- While their men were out fishing, the women of the Ghanaian village of Prampram used to carefully clean, smoke, preserve and then sell the fish. But now the men are coming home with less and less fish, and women say they can no longer make ends meet. Industrial fishing is blamed for dwindling fish stocks.
"The fishing industry along the whole coast is collapsing," said Christina Sackey, secretary of the fishmongers association in Prampram, a fishing community about 45 minutes east of the capital, Accra.
Ms Sackey said the shortfall has been especially acute in the last five years. She hopes her children will not go into fishing but she is also finding it hard to pay for their schooling.
Fish is still one of Ghana's most important sources of protein, and a traditional mainstay of people's diets. But, despite 550 kilometres of coastline and an abundance of lakes and streams, more than 30 percent of the fish that Ghanaians eat is imported from other countries, according to government statistics.
"I have been a fisherman my whole life," said Joshua Quaye, 29, as he drags his brightly painted wooden canoe up the beach in Prampram, after an unsuccessful day on the ocean. "How will I live? How will I raise my children? No one seems concerned about us."
The Ghanaian Ministry of Fisheries estimates there are about 500,000 fishermen and fishmongers in Ghana, the vast majority of whom are struggling, like Ms Sackey and Mr Quaye, to make ends meet. The number of workers in the fish industry jumps to 2 million, or about 10 percent of Ghana's population when peripheral jobs are included, such as canoe building.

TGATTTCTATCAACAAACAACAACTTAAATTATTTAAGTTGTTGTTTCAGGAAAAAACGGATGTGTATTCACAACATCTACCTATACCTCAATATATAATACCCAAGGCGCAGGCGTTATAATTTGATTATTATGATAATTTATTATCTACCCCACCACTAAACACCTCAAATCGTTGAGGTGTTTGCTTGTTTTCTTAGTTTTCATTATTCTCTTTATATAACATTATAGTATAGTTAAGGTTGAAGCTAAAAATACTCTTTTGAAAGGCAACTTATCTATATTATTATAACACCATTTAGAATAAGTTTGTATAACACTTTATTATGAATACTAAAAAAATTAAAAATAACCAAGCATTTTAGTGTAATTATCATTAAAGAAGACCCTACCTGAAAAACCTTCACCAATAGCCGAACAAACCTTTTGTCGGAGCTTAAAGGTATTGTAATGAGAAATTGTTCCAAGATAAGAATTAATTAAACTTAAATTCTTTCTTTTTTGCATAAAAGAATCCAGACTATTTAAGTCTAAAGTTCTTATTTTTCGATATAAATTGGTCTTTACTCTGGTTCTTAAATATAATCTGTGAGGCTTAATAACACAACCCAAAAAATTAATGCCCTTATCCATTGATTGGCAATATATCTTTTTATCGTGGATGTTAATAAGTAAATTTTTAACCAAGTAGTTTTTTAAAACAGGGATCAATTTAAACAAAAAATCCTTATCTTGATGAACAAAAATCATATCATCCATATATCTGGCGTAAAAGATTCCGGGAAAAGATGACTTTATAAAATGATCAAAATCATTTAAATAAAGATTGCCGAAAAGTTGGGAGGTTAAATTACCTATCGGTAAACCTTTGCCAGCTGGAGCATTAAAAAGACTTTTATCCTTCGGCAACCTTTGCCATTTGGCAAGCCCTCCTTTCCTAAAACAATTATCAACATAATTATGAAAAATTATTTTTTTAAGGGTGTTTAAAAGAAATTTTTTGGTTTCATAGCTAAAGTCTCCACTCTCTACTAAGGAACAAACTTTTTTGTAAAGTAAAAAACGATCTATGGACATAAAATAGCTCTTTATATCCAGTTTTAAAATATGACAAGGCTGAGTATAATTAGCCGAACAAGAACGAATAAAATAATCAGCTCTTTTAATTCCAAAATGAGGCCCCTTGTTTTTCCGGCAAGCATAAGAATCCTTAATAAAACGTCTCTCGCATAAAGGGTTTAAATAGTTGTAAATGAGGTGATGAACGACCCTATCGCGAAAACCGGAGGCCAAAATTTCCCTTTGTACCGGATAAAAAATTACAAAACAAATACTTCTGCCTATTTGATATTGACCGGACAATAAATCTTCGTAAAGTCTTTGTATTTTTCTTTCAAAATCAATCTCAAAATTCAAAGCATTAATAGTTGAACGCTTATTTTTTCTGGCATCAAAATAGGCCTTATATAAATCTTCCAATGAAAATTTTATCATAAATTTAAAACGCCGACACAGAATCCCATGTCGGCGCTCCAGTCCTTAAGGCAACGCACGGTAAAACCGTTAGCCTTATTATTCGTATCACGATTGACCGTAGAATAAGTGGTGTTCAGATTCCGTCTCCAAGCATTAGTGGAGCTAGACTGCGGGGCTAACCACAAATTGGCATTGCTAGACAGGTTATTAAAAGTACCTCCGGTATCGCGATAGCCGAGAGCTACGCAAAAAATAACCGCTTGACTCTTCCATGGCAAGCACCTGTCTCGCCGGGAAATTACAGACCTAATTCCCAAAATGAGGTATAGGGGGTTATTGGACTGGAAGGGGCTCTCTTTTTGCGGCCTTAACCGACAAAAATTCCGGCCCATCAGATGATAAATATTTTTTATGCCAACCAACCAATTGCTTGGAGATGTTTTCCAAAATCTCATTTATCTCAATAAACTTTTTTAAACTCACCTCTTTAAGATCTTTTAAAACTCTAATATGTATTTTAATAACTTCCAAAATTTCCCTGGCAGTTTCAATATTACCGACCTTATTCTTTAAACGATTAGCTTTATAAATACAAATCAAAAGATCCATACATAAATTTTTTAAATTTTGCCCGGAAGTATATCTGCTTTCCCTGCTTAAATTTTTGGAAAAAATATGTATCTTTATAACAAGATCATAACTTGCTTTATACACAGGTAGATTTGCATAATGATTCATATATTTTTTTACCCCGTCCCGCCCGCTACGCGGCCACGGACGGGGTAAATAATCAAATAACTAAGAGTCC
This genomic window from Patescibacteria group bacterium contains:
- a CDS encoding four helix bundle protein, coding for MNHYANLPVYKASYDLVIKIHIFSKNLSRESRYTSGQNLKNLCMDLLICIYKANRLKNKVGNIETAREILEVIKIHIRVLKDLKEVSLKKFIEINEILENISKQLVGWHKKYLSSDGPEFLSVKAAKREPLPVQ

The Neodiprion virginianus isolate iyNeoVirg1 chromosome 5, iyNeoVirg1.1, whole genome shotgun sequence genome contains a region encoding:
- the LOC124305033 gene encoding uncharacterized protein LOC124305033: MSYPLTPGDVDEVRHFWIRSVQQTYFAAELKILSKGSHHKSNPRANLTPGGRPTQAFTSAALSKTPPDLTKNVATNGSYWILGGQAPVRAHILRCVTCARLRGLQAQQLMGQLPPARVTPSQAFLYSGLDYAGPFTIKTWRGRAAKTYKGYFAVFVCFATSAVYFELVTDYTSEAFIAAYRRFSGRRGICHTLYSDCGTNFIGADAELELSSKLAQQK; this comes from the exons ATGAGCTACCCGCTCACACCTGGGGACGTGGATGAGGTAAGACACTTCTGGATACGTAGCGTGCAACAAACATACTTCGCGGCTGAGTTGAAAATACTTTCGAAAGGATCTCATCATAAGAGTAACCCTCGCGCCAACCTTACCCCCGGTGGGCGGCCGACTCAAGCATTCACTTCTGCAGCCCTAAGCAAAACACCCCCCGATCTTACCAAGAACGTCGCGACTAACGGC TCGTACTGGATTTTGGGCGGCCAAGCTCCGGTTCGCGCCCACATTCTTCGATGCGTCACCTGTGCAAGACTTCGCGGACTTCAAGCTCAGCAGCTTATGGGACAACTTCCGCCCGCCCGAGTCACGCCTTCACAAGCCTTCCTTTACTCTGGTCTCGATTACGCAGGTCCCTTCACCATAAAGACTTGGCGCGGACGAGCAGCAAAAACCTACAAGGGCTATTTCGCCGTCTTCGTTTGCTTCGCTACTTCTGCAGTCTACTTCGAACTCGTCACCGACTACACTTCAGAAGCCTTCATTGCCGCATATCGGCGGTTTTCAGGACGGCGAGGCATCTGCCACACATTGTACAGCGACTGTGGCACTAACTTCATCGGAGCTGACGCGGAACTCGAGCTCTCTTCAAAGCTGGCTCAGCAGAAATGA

Depletion of Ghana's fish stocks is not a new problem. In 1998, European researchers said that nearly 75 percent of Ghana's wild animals killed and sold since 1970 were related to the problem of dwindling fish stocks.
David Eli, chairman of FoodSPAN, a network of 50 non-governmental organisations in Ghana working on food security, blames the dwindling fish stocks on industrial fishing which uses nets dragged along the sea bottom, a practice known as "bottom trawling".
"Policies need to change in favour of artisanal fishermen because they cannot compete with large trawlers," Mr Eli said.
Ghana's Ministry of Fisheries has tightened regulations on the number of licences it issues the types of nets that trawlers can use.
But according to Ghana's national statistics, artisanal fishing accounts for about 75 percent of the country's whole national production caught for consumption, dwarfing the output of the industrial fleets.
But also other solutions are sought. The Ministry of Fisheries is working to increase the number of fish farming so that eventually they will account for 20 percent of local fish production.
It is providing technical advice and workshops to entrepreneurs. Currently 1,040 fish farmers have registered 2,800 ponds in the country. "More and more people are expressing interest in the business," said Lionel Awity, head of aquaculture for the Ministry of Fisheries.
"There is a huge local market that is not being satisfied," said David Sackey, 36, a fish farmer whose farm produced 1.6 tonnes of fish last year. "It is a lucrative business." But fish farming requires access to land and capital which are in short supply and even if the industry grows it is not going to help coastal fishing communities any time soon.
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